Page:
Frame and register door for slow combustion stove.

Label Text

This decorative frame and register door for a slow combustion stove is made of cast iron. Its ornamental motif of roundels enclosing Japanese-inspired flowers and insects on a patterned ground echoes the patterns on room's shelving spindles and on the frame surrounding The Princess from the Land of Porcelain, which hangs directly above the fireplace. The designer of the surround, Norwich architect Thomas Jeckyll, had begun producing metalwork designs for a local foundry, Banard, Bishop, & Barnards, around 1859. His first design for a fireplace surround like this one was registered in 1873, and a version identical in form to this one appeared in the 1878 catalogue of Barnard, Bishop, & Barnards, where it was listed as no. 682, available in "Berlin blacked," "electro-bronzed," or polished brass. These were immensely popular in the 1880s, frequently used by leading Aesthetic Movement architects such as Norman Shaw and praised by tastemakers for combining beauty with utility. When Charles Lang Freer purchased the Peacock Room in 1904, most of its original furnishings had been removed. This piece, identical to the one that was in the Peacock Room in London, was acquired by the museum in 1976.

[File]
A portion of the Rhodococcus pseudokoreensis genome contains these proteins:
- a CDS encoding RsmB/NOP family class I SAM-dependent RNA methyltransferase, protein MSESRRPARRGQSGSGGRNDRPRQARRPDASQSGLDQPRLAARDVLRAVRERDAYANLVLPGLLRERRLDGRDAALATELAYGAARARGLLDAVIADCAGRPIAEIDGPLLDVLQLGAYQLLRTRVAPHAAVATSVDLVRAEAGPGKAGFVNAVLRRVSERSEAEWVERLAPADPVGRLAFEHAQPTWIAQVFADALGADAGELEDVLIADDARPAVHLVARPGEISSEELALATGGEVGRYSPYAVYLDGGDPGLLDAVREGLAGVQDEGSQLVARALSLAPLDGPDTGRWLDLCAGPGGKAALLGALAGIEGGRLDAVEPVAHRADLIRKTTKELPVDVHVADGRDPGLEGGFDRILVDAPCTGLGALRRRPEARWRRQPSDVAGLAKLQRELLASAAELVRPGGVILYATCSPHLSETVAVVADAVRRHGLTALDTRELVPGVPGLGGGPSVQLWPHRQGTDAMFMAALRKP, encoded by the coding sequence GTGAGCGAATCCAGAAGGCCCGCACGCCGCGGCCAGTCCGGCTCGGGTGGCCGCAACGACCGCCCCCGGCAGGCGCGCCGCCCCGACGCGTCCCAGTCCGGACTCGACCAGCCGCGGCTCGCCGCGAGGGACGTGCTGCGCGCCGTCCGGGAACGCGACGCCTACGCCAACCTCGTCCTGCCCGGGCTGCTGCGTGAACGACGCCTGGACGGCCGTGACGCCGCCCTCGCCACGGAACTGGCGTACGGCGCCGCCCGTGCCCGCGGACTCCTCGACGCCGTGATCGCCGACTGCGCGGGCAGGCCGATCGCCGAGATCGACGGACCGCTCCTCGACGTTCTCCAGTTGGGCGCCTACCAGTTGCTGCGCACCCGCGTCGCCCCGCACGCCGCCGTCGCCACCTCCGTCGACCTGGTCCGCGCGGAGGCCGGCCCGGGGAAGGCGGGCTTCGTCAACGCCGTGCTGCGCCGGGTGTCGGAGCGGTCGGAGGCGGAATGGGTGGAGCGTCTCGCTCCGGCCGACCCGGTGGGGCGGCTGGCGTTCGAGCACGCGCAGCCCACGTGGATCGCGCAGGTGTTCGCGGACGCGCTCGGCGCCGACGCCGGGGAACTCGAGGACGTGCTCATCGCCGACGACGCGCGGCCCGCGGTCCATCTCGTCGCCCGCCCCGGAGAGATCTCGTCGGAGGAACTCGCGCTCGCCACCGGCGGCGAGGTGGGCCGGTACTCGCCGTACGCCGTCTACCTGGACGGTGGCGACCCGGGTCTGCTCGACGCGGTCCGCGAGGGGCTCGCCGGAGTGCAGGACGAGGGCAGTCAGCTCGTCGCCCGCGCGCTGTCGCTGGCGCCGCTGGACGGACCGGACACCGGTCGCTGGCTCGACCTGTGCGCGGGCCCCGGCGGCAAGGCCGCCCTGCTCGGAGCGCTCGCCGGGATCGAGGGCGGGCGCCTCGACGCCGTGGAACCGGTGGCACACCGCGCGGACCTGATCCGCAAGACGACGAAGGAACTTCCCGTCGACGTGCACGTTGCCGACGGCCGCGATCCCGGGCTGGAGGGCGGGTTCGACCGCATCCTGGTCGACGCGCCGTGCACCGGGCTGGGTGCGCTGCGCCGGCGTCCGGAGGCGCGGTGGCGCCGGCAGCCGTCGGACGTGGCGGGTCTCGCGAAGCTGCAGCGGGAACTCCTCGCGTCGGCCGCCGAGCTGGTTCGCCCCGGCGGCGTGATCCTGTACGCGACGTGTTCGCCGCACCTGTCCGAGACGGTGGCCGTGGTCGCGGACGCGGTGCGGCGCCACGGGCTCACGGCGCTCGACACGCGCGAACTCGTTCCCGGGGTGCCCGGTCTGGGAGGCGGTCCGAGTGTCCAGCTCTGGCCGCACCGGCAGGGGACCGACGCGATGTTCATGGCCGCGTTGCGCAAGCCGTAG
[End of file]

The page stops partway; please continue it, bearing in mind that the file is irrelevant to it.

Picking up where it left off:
Object Name



ca. 1878


Cast iron


HxW: 91.3 x 60.0 cm


United Kingdom

Credit Line

Gift of Harold P. Stern


Thomas Jeckyll (1827-1881)


Frame and register door for slow combustion stove.

Object Number





Thomas Jeckyll (1827-1881), "Frame and register door for slow combustion stove.," in The Peacock Room, Freer Gallery of Art, Smithsonian Institution, Accession No. FSC-M-16, Item #3067, (accessed April 14, 2024).